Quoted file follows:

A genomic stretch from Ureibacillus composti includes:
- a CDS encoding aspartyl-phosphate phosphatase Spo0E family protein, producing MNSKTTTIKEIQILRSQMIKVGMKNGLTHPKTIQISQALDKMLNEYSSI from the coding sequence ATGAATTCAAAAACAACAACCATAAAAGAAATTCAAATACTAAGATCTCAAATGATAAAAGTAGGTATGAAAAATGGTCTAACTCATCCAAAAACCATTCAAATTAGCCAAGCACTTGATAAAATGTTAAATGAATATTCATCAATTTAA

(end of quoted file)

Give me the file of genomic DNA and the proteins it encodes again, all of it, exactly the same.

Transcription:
A genomic stretch from Ureibacillus composti includes:
- a CDS encoding aspartyl-phosphate phosphatase Spo0E family protein, producing MNSKTTTIKEIQILRSQMIKVGMKNGLTHPKTIQISQALDKMLNEYSSI from the coding sequence ATGAATTCAAAAACAACAACCATAAAAGAAATTCAAATACTAAGATCTCAAATGATAAAAGTAGGTATGAAAAATGGTCTAACTCATCCAAAAACCATTCAAATTAGCCAAGCACTTGATAAAATGTTAAATGAATATTCATCAATTTAA